Heart transplantation consists of replacing a diseased heart with a healthy donor heart. It is used for individuals with refractory end-stage cardiac disease.
Adult Individuals –
Heart transplantation may be considered medically necessary for selected adults with end-stage heart failure when individual selection criteria are met:
Probable Indications for Heart Transplantation
Inadequate Indications for Heart Transplantation
Unless other factors as listed above are present, the following conditions are considered not medically necessary:
Heart transplantation for all other adult conditions is considered not medically necessary.
In addition to the above criteria and subject to the discretion of the transplant center, a Hepatitis C Virus (HCV) positive donor organ may be considered an acceptable organ option for an HCV negative adult recipient 18 years of age or older.
Pediatric Individuals – Accepted Indications for Heart Transplantation
Heart transplantation may be considered medically necessary for selected children with end-stage heart failure when individual selection criteria are met:
Heart transplantation for all other pediatric conditions is considered not medically necessary.
The following conditions represent potential contraindications to heart transplantation subject to the judgement of the transplant center:
Conditions determined to be a contraindication to heart transplantation are considered not medically necessary.
Heart re-transplantation after a failed primary heart transplant may be considered medically necessary in individuals who meet criteria for heart transplantation.
Heart re-transplantation after a failed primary heart transplant is considered not medically necessary in individuals who do not meet criteria for heart transplantation.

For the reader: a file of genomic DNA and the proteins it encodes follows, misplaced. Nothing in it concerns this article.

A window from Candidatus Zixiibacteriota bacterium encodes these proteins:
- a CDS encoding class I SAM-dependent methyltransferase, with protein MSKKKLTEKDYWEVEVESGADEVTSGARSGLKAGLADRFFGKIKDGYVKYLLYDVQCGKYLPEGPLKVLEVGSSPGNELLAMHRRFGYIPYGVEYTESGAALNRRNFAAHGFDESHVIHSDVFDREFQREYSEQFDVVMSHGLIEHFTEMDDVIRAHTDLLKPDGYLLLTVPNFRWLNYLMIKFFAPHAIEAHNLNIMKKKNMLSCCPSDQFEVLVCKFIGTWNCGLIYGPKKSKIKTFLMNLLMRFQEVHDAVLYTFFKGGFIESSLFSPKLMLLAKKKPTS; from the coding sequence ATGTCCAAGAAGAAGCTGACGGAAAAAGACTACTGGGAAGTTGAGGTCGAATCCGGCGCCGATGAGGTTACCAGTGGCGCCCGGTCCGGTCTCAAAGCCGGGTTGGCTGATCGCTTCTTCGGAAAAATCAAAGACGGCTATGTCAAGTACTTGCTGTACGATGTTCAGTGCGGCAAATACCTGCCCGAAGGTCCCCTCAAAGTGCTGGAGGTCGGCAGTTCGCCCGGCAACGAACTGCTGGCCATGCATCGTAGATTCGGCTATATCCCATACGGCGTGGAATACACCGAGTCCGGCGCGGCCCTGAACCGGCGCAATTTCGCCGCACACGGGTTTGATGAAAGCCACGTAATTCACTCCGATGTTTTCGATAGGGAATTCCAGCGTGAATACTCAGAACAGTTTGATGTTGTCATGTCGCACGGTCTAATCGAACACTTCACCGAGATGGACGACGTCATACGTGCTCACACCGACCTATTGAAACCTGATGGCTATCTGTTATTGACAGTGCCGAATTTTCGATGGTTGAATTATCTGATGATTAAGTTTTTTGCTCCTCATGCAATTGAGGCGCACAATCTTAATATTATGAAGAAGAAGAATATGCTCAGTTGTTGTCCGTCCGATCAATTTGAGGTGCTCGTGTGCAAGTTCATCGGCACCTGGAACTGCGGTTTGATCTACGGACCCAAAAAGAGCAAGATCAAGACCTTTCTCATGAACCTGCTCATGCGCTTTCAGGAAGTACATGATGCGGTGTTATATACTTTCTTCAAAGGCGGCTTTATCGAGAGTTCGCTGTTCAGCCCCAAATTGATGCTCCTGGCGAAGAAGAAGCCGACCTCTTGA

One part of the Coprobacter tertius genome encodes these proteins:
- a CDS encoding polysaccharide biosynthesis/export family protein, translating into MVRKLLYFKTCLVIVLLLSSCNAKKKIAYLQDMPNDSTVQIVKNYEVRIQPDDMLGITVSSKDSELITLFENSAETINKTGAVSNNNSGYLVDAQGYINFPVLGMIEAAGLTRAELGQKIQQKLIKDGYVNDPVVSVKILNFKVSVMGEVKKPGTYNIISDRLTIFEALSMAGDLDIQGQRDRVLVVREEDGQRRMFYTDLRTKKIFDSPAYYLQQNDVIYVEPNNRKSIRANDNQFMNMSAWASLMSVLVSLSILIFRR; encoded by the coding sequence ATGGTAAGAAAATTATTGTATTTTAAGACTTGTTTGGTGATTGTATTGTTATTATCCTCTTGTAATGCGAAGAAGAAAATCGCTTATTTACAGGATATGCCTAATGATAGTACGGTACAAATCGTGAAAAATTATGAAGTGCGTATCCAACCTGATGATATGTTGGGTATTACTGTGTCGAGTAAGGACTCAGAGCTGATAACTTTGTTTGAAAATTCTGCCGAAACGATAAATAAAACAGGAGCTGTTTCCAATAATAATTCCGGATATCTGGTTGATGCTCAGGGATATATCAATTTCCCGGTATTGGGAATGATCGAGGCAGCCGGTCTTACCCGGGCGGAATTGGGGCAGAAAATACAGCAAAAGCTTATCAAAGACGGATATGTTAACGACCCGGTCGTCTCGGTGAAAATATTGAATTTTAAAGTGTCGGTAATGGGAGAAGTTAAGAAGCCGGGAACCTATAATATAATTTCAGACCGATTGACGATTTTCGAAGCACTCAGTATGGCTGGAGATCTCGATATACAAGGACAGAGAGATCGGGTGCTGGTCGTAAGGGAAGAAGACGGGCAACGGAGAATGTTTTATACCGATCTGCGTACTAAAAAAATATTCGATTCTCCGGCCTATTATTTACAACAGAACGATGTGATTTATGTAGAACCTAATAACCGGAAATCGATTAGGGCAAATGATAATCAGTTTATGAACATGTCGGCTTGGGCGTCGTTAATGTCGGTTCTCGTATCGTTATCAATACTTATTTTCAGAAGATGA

American College of Cardiology Foundation and American Heart Association-2017
Guidelines from the American College of Cardiology Foundation and American Heart Association were updated in 2017.Evaluation for heart transplantation was recommended for [individuals] in whom heart failure is assessed as refractory based on New York Heart Association functional class III or IV (stage D) for heart failure after previous guideline-directed medical therapy, use of devices such as an implantable cardioverter defibrillator or a cardiac resynchronization therapy device, or surgical management.
American Heart Association-2007
TheAmerican Heart Association(2007) indicated that, based on level B (nonrandomized studies) or level C (consensus opinion of experts) evidence, heart transplantation is indicated for pediatric [individuals] as therapy for the following indications:
European Society of Cardiology-2016
The European Society of Cardiology (2016) guidelines on the diagnosis and treatment of acute and chronic heart failure recommended considering heart transplantation for [individuals] with end-stage heart failure with severe symptoms, poor prognosis, and no alternative treatment options.Active infection, severe peripheral arterial or cerebrovascular ischemia, pharmacologically irreversible pulmonary hypertension, cancer, renal insufficiency, systemic disease with multi-organ involvement, pre-transplant body mass index greater than 35 kg/m2, current alcohol or drug abuse, and insufficient social support to achieve compliant care in the outpatient setting were considered relative contraindications for heart transplantation.